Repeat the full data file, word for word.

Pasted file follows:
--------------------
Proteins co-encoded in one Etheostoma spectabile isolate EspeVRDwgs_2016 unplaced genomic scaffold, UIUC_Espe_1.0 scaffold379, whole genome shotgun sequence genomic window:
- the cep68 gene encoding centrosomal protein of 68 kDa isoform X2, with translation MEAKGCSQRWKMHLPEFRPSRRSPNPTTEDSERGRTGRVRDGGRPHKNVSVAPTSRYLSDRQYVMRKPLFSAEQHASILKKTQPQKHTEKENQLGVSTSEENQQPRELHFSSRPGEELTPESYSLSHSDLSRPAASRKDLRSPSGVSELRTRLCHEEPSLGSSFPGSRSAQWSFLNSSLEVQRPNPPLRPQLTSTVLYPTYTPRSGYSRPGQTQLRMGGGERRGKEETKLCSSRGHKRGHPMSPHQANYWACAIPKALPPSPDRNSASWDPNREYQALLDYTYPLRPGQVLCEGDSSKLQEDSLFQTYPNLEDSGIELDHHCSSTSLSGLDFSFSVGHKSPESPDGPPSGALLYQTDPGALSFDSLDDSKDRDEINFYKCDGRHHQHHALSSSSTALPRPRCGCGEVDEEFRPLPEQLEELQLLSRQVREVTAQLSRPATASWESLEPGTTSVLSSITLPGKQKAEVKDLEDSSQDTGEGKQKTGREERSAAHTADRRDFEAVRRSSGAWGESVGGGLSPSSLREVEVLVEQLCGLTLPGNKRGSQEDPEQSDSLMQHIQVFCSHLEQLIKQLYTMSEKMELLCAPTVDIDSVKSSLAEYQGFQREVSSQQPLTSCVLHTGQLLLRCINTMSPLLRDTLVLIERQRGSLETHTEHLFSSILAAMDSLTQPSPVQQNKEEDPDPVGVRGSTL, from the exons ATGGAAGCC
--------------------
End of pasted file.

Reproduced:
Proteins co-encoded in one Etheostoma spectabile isolate EspeVRDwgs_2016 unplaced genomic scaffold, UIUC_Espe_1.0 scaffold379, whole genome shotgun sequence genomic window:
- the cep68 gene encoding centrosomal protein of 68 kDa isoform X2, with translation MEAKGCSQRWKMHLPEFRPSRRSPNPTTEDSERGRTGRVRDGGRPHKNVSVAPTSRYLSDRQYVMRKPLFSAEQHASILKKTQPQKHTEKENQLGVSTSEENQQPRELHFSSRPGEELTPESYSLSHSDLSRPAASRKDLRSPSGVSELRTRLCHEEPSLGSSFPGSRSAQWSFLNSSLEVQRPNPPLRPQLTSTVLYPTYTPRSGYSRPGQTQLRMGGGERRGKEETKLCSSRGHKRGHPMSPHQANYWACAIPKALPPSPDRNSASWDPNREYQALLDYTYPLRPGQVLCEGDSSKLQEDSLFQTYPNLEDSGIELDHHCSSTSLSGLDFSFSVGHKSPESPDGPPSGALLYQTDPGALSFDSLDDSKDRDEINFYKCDGRHHQHHALSSSSTALPRPRCGCGEVDEEFRPLPEQLEELQLLSRQVREVTAQLSRPATASWESLEPGTTSVLSSITLPGKQKAEVKDLEDSSQDTGEGKQKTGREERSAAHTADRRDFEAVRRSSGAWGESVGGGLSPSSLREVEVLVEQLCGLTLPGNKRGSQEDPEQSDSLMQHIQVFCSHLEQLIKQLYTMSEKMELLCAPTVDIDSVKSSLAEYQGFQREVSSQQPLTSCVLHTGQLLLRCINTMSPLLRDTLVLIERQRGSLETHTEHLFSSILAAMDSLTQPSPVQQNKEEDPDPVGVRGSTL, from the exons ATGGAAGCC